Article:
Chief Cushie ~MaryO~ Posted September 16, 2017 Chief Cushie Report Share Posted September 16, 2017 ISRCTN71291784 DOI 10.1186/ISRCTN71291784 A study to investigate the prevalence of pituitary gland dysfunction and it's risk factors following traumatic brain injuries (TBI) Condition category Nervous System Diseases Date applied 28/08/2017 Date assigned 14/09/2017 Last edited 14/09/2017 Prospective/Retrospective Prospectively registered Overall trial status Ongoing Recruitment status Not yet recruiting Plain English Summary Background and study aims The number of patients that are hospitalised or that die as a result of traumatic brain injury (TBI) is between 150 to 250 patients per 100,000 population per year. In Scotland this equates to 7,500 patients per year. Up to one third of these patients have long-term problems with their pituitary gland (a gland that regulations vital body function and hormones) function (also known as post TBI pituitary dysfunction or PTPD). This would make PTPD by far the commonest cause of hypopituitarism (when the pituitary gland fails to produce enough hormones). The pituitary gland sits at underneath the brain, where it is surrounded by bones of the skull base. It is therefore susceptible to damage during TBI as it may be injured by the surrounding bones. The pituitary gland is a key part of the endocrine system. The endocrine system is important for maintaining metabolism but also has key roles in regulating stress, energy, libido, bone and muscle strength. It also involved in regulating mental health and wellbeing. Pituitary hormone dysfunction is therefore a serious illness that can cause physical and neuropsychiatric disabilities that can affect the way people recover following TBI. PTPD can be reversed if diagnosed early treatment and an effective screening programme for diagnosing the patients most at risk could represent one of the most important interventions in the management of patient with TBI in the last few decades. The aim of this study is to investigate how common is pituitary dysfunction following traumatic brain injury (TBI). Who can participate? Patients aged 17 and older who have a primary TBI. What does the study involve? Participants undergo blood tests to assess their pituitary gland function one week, within the first month, between three and six months and between six and 12 months after TBI. Participants are checked for their hormones levels at the first stage of the study. During this first stage, 20 participatns receive an MRI (a scan using magnetics) or their brain. During the follow up stages, participants also have tests to assess their levels of growth hormone deficiencies (GHD) and secondary hypoadrenaism (SH). During the third and fourth stages of follow up, participants are asked to fill out questionnaires to assess their recovery following a TBI. What are the possible benefits and risks of participating? Not provided at time of registration. Where is the study run from? 1. Western General Hospital (UK) 2. Royal Infirmary of Edinburgh (UK) When is the study starting and how long is it expected to run for? September 2016 to August 2020 Who is funding the study? Edinburgh and Lothians Health Foundation (UK) Who is the main contact? Dr John Emelifeonwu Trial website Contact information Type Public Primary contact Dr John Emelifeonwu ORCID ID Contact details Bramwell Dott Building Western General Hospital Crewe Road South Edinburgh EH4 2XU United Kingdom Additional identifiers EudraCT number ClinicalTrials.gov number Protocol/serial number 2017/0146 Study information Scientific title Pituitary gland deficiencies after traumatic brain injury: An Outcomes and Prevalence Study Acronym PitSTOP Study hypothesis Post- traumatic brain injury (anterior) pituitary gland dysfunction (PTPD) is common following traumatic brain injury and clinical and radiological factors at the time of trauma may predict the risk of developing long-term PTPD. Ethics approval South East Scotland Regional Ethics Committee 02, 18/07/2017, ref: 17/SS/0043 Study design Multi-centre cross-sectional longitudinal cohort study Primary study design Observational Secondary study design Cross sectional study Trial setting Hospitals Trial type Diagnostic Patient information sheet See additional fiels Condition Traumatic brain injury Intervention After informed consent, recruited participants have blood tests to assess the function of their brain. These tests are all performed between 8am and 10am and the patients have to be 'fasted' (nothing to eat from midnight the night before) before the blood test. The blood tests are performed at four stages during follow up: Stage 1. In the first week after Traumatic brain injury (TBI) Stage 2. Within the first month after TBI Stage 3. At six months after TBI Stage 4. At 12 months after TBI Baseline levels of the following hormones are checked at all 4 stages. These include tests for: cortisol, insulin-like growth factor 1 (IGF-1), growth hormone (GH), prolactin, sodium, thyroid-stimulation hormone (TSH) and free thyroxine (fT4), testosterone levels in men and oestrogen levels in premenopausal women who do not have a regular menstrual cycle. All of these blood tests can be performed using 3.5mLs (approximately half a tablespoon) of blood. Also, during the first stage, a subset of participants will also have an magnetic resonance imaging (MRI) of their brain. These scans will be done at every stage of follow-up and will be done on the same day that the patients have their blood test. The MRI scans will be done to check whether there are any structural changes in the pituitary gland that can help predict likelihood of developing long-term PTPD. The MRI protocol lasts less than 30 minutes and will include the following sequences: T1-weighted 3-D volumetric sequences of the whole brain T2-weighted 2D sequences of the whole brain 3-D Susceptibility weighted imaging (SWI) sequences of the whole brain T1-weighted and T2-weighted fine slices (2mm) of pituitary gland 30 direction diffusion-tensor imaging (DTI) with axial and sagittal sequences During the second, third and fourth stages of follow up, in addition to the baseline blood tests, participants also have stimulation tests for growth hormone deficiencies (GHD) and secondary hypoadrenaism (SH): 1. Stimulation test for GHD: GHRH + Arginine test is used to test for GHD. During this test, a dose of a hormone called growth hormone release hormone (GHRH) (1 micrograms per Kg) is given with a protein called Arginine ( 30g in 100mLs) as an infusion over 30 minutes. Blood samples to check GH levels are then taken at 30 minutes and at 60 minutes after the start of the infusion. 2. Stimulation test for SH: Short Synacthen test (SST) is used to test for SH. During this test, a sample of blood is taken and then an intramuscular injection (into muscle, usually the shoulder muscle) of Synacthen is given. Synacthen is a synthetic hormone that mimics one of the hormones of the pituitary gland called ACTH. After it has been injected, two further blood tests are done 30 minutes and 60 minutes after the injection to analyse whether the Synacthen has caused an appropriate rise in the level of a hormone called cortisol. The injections that are given during the stimulation tests are either naturally occurring or synthetic versions of naturally occurring substances. They are tolerated by most patients but the tests are done under the supervision of an appropriate clinician, in case of any adverse reactions. The patients selected to have an MRI scan at the first stage have the scan repeated at all follow ups stages. Finally, during the third and fourth stages, participants are asked to complete the extended Glasgow Outcome Score (GOSE) to assesses functional recovery following TBI. This feasibility study is planned to test all aspects of the PitSTOP protocol prior to starting the main study. During this feasibility study, the first follow up stage will be omitted. Intervention type Biological/Vaccine Phase Drug names Primary outcome measures Prevalence of post TBI pituitary gland dysfunction (PTPD) is measured with pituitary function test (baseline measurements of serum thyroid stimulating hormone, free T4, testosterone, IGF-1 and cortisol) acutely (within 7 days), sub-acutely (within one month) and long-term (up to 6 months and up to 12 months) after TBI. Also a short synacthen test and GHRH + Arginine tests will be performed in the sub-acutely (within one month) and long-term (6 month and 12 months). Secondary outcome measures 1. Clinical and radiological markers are measured using the clinical information available at the time of presentation to hospital and serial MRI of the pituitary gland performed acutely, within one month and long-term (6 to 12 months) in a subset of patients to try to predict the occurrence of PTPD 2. Optimal timing for surveillance for PTPD using the clinical and radiological information detailed above 3. Functional recovery of patients with PTPD using Glasgow Outcome Score (eGOS) at end of study period (six to 12 months) Overall trial start date 01/09/2016 Overall trial end date 01/08/2020 Reason abandoned Eligibility Participant inclusion criteria 1. Primary traumatic Brain Injury (TBI) including multi trauma 2. Patients aged 17 years at the time of TBI 3. Informed consent obtained from participant Participant type Patient Age group Adult Gender Both Target number of participants 100 Participant exclusion criteria 1. Patients with a pre-existing endocrine diagnosis 2. Morbidly obese patients with BMI > 35 3. Unlikely to survive for the next 24 hours in the opinion of the Intensive care or Neurosurgical team treating the patient 4. Patients with known epilepsy 5. Patients on medications that are known to affect the hypothalamic-pituitary axis 6. Patients who are not able to consent Recruitment start date 01/12/2017 Recruitment end date 01/12/2019 Locations Countries of recruitment United Kingdom Trial participating centre Western General Hospital Crewe Road South Edinburgh EH4 2XU United Kingdom Trial participating centre Royal Infirmary of Edinburgh 51 Little France Crescent Old Dalkeith Road Edinburgh EH16 4SA United Kingdom Sponsor information Organisation University of Edinburgh Sponsor details Academic and Central Clinical Office for Research and Development College of Medicine & Veterinary Medicine University of Edinburgh The Queen's Medical Research Institute 47 Little France Crescent Edinburgh EH16 4TJ United Kingdom Sponsor type University/education Website http://www.accord.scot/ Funders Funder type Charity Funder name Edinburgh and Lothians Health Foundation Alternative name(s) ELHF Funding Body Type private sector organisation Funding Body Subtype foundation Location United Kingdom Results and Publications Publication and dissemination plan We intend to publish the results of this study by February 2020. IPD sharing statement: The datasets generated during and/or analysed during the current study are/will be available upon request from John Emelifeonwu email@example.com), Investigator Intention to publish date 01/02/2020 Participant level data Available on request Results - basic reporting Publication summary Publication citations From https://www.isrctn.com/ISRCTN71291784 1 Quote Link to comment Share on other sites More sharing options...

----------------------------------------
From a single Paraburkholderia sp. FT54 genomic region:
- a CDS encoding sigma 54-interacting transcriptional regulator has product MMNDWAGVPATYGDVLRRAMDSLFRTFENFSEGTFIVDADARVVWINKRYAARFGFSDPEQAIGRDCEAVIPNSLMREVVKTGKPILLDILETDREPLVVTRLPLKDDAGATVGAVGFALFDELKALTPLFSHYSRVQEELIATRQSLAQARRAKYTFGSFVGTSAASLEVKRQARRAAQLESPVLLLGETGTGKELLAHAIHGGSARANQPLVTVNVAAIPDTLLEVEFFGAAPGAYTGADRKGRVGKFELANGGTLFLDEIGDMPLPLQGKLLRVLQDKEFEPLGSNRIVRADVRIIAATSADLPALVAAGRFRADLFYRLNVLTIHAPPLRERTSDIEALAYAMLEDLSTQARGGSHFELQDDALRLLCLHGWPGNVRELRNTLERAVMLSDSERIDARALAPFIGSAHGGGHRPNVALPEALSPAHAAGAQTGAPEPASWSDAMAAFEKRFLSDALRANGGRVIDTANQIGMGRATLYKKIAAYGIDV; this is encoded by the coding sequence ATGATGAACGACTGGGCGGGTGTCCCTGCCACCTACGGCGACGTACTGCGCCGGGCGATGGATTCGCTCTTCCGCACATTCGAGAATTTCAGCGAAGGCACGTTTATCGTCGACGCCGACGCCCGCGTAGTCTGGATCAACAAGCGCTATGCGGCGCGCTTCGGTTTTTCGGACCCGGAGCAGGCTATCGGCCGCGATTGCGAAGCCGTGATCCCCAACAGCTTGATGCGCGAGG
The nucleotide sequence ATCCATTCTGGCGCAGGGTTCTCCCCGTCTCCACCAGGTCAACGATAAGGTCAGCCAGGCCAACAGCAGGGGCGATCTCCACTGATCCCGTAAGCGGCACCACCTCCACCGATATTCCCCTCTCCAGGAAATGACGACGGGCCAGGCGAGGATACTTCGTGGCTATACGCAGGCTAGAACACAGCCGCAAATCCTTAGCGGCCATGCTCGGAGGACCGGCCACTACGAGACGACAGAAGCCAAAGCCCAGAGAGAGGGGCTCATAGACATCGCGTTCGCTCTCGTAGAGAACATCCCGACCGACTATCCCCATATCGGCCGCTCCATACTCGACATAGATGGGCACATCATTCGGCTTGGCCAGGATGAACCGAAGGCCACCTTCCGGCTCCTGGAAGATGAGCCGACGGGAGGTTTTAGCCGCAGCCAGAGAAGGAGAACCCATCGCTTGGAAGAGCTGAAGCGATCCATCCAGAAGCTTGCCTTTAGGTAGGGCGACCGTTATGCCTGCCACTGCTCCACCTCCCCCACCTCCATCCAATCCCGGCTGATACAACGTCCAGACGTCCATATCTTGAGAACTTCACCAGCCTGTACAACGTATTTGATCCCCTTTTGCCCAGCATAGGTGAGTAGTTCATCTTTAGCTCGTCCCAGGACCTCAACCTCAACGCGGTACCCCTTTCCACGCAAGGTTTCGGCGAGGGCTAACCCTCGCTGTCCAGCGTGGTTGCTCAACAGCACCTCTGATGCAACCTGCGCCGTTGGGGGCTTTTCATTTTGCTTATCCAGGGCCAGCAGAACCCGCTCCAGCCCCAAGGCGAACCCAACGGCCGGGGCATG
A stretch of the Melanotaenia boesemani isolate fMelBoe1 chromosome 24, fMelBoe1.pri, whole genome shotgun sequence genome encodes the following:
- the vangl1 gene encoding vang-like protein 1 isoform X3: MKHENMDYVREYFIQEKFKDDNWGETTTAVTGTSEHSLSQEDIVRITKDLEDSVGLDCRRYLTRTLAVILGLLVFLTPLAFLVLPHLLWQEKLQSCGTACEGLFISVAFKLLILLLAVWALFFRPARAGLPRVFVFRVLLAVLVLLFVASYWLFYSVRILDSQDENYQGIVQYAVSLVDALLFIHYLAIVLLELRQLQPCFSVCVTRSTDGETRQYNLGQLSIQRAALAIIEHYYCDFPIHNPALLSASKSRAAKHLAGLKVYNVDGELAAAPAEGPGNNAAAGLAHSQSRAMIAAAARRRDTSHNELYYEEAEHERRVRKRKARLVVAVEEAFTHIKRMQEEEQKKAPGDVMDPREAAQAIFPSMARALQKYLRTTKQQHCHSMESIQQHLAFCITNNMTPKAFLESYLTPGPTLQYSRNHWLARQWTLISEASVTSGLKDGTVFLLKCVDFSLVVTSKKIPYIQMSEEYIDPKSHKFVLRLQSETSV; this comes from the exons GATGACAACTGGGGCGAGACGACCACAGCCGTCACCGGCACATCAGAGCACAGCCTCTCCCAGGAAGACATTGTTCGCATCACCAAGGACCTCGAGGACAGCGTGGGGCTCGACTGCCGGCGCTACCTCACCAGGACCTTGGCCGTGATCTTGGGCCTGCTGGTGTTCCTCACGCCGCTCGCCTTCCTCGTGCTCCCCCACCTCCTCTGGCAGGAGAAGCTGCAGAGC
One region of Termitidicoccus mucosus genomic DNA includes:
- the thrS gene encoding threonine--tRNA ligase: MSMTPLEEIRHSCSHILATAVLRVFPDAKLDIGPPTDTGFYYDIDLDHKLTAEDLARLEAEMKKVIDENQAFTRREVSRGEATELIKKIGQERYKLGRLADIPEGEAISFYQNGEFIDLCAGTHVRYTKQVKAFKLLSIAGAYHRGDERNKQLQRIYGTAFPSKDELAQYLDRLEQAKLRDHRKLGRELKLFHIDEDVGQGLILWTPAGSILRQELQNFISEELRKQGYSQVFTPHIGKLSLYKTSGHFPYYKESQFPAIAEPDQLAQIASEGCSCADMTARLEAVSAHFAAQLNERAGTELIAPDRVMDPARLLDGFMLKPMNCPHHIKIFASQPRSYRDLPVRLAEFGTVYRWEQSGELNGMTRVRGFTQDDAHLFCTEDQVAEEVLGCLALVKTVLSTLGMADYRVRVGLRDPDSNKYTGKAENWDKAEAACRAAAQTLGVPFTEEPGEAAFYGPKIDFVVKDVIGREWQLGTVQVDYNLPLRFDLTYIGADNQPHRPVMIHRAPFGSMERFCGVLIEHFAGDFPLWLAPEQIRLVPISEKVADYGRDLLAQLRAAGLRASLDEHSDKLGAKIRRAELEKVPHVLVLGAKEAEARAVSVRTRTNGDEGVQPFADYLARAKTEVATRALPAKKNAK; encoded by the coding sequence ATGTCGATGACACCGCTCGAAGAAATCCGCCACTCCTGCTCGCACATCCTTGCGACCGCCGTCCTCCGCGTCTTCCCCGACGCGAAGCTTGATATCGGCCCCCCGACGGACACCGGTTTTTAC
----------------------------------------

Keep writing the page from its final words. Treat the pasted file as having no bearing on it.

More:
Join the conversation
You can post now and register later. If you have an account, sign in now to post with your account.